From there we went to the ASP Illengekone's office. There was a photocopier there and they asked me for a copy of my list of the 23 boys taken. Keeping the photocopy with me, I made and endorsement on the original to the C.O., stating that the above mentioned boys had been arrested on the 17th morning from their homes in Natpittimunai and the information I had through their parents and others is that they had been shot and buried near the Thambiluvil cemetary immediately after. I have been trying to locate them through the C.O. and STF officers and had spent 1½ days and failed. So I shall be thankful if you could order an immediate investigation into this. He took this and informed me that the S.P., C.I.D. - Sumith Liyanage-would be returning from Colombo in a little while and he would ask him to carry out immediate investigation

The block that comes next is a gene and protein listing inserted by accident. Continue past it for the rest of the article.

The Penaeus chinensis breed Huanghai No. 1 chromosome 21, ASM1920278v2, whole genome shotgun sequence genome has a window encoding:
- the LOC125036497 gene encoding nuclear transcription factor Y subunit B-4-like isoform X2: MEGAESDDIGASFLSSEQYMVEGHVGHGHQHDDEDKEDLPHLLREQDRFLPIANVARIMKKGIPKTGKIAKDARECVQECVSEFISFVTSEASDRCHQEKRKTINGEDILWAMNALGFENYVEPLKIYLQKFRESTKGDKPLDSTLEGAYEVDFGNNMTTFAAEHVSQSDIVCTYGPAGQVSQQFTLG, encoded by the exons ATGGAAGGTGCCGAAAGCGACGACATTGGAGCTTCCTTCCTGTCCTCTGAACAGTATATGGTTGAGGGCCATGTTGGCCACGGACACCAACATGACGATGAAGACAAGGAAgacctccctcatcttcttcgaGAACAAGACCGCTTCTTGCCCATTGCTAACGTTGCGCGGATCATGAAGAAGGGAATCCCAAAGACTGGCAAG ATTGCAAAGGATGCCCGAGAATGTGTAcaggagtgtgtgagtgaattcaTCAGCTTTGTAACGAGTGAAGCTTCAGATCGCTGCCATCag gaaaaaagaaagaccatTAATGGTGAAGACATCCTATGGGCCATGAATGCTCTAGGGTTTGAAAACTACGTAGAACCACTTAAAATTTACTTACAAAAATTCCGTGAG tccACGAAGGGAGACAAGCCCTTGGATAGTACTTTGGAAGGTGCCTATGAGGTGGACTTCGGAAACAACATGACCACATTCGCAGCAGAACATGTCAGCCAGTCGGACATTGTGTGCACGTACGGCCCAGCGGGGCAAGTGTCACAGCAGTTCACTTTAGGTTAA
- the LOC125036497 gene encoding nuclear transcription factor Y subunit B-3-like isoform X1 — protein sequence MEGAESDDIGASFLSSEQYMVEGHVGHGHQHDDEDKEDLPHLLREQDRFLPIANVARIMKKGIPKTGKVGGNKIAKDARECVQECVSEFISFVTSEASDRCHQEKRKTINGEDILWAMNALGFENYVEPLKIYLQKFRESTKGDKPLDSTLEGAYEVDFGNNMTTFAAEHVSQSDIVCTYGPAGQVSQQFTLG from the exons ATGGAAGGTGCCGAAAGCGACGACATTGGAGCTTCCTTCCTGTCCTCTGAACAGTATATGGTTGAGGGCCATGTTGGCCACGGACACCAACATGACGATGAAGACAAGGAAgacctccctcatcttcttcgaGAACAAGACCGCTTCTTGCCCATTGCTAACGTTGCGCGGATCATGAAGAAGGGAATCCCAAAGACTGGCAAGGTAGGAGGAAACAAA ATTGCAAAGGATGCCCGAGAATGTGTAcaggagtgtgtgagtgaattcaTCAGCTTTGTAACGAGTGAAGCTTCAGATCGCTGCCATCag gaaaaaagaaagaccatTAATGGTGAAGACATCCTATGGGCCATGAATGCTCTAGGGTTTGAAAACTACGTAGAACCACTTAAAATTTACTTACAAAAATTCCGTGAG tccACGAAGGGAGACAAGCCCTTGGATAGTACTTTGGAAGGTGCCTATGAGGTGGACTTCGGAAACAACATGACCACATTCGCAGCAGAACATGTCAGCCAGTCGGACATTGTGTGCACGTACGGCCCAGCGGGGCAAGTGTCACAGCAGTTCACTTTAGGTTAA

I was very happy about the Coordinating officer's attitude and his decision to take up the investigation immediately. I got back to Revd. Malar Chinniah's place having informed the parents that the investigation will start immediately and it looked as if the information we had was correct. I got back to Kalmunai in the evening. I had a call from S.P . Sumith Liyanege saying he will commence investigation in the morning at 9:00a.m and asked me to come with the parents of the boys.
On Monday the 20th morning, we hired out two mini-buses and left Kalmunai at 7:30 a.m. Mr.Kumaralingm, an Attorney at Kalmunai came in one vehicle with the parents and I went with the other parents in the other vehicle. We were at the C.I.D.'s office in Batticaloa at 9:00 a.m. Investigations started promptly. The S.P.(CID) Sumith Liyanege recorded my statement and other officers recorded the statement of the parents and these were over by about 1:30p.m. Nobody went out to lunch. We had some sandwiches in the office itself, sent by my sister-in-law, Revd. Malar Chinniah.